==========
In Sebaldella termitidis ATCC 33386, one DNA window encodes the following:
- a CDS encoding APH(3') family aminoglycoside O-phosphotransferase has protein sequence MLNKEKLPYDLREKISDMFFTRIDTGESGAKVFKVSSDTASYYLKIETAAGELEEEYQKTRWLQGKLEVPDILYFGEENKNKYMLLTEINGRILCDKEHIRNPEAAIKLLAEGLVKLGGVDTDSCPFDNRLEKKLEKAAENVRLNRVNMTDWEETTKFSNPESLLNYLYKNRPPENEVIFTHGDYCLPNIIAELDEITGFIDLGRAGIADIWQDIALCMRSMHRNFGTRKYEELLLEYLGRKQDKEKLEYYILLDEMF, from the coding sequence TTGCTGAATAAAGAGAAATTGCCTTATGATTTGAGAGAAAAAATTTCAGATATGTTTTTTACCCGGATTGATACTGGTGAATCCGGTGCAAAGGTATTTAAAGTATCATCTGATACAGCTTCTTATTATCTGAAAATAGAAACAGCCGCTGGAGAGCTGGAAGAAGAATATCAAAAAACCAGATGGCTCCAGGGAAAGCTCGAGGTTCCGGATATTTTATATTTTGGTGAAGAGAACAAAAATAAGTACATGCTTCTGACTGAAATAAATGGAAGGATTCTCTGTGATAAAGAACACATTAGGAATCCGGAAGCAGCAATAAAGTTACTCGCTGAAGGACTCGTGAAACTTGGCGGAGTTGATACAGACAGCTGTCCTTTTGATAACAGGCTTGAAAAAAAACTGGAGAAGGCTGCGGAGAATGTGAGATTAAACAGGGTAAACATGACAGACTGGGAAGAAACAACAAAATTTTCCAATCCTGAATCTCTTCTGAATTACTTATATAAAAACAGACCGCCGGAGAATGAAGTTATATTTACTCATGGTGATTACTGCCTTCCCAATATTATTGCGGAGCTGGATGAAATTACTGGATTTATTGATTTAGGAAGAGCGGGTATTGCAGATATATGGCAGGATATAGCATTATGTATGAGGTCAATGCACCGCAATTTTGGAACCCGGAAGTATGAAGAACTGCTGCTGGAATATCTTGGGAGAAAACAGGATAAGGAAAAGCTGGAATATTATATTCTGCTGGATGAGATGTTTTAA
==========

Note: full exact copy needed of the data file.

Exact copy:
In Sebaldella termitidis ATCC 33386, one DNA window encodes the following:
- a CDS encoding APH(3') family aminoglycoside O-phosphotransferase has protein sequence MLNKEKLPYDLREKISDMFFTRIDTGESGAKVFKVSSDTASYYLKIETAAGELEEEYQKTRWLQGKLEVPDILYFGEENKNKYMLLTEINGRILCDKEHIRNPEAAIKLLAEGLVKLGGVDTDSCPFDNRLEKKLEKAAENVRLNRVNMTDWEETTKFSNPESLLNYLYKNRPPENEVIFTHGDYCLPNIIAELDEITGFIDLGRAGIADIWQDIALCMRSMHRNFGTRKYEELLLEYLGRKQDKEKLEYYILLDEMF, from the coding sequence TTGCTGAATAAAGAGAAATTGCCTTATGATTTGAGAGAAAAAATTTCAGATATGTTTTTTACCCGGATTGATACTGGTGAATCCGGTGCAAAGGTATTTAAAGTATCATCTGATACAGCTTCTTATTATCTGAAAATAGAAACAGCCGCTGGAGAGCTGGAAGAAGAATATCAAAAAACCAGATGGCTCCAGGGAAAGCTCGAGGTTCCGGATATTTTATATTTTGGTGAAGAGAACAAAAATAAGTACATGCTTCTGACTGAAATAAATGGAAGGATTCTCTGTGATAAAGAACACATTAGGAATCCGGAAGCAGCAATAAAGTTACTCGCTGAAGGACTCGTGAAACTTGGCGGAGTTGATACAGACAGCTGTCCTTTTGATAACAGGCTTGAAAAAAAACTGGAGAAGGCTGCGGAGAATGTGAGATTAAACAGGGTAAACATGACAGACTGGGAAGAAACAACAAAATTTTCCAATCCTGAATCTCTTCTGAATTACTTATATAAAAACAGACCGCCGGAGAATGAAGTTATATTTACTCATGGTGATTACTGCCTTCCCAATATTATTGCGGAGCTGGATGAAATTACTGGATTTATTGATTTAGGAAGAGCGGGTATTGCAGATATATGGCAGGATATAGCATTATGTATGAGGTCAATGCACCGCAATTTTGGAACCCGGAAGTATGAAGAACTGCTGCTGGAATATCTTGGGAGAAAACAGGATAAGGAAAAGCTGGAATATTATATTCTGCTGGATGAGATGTTTTAA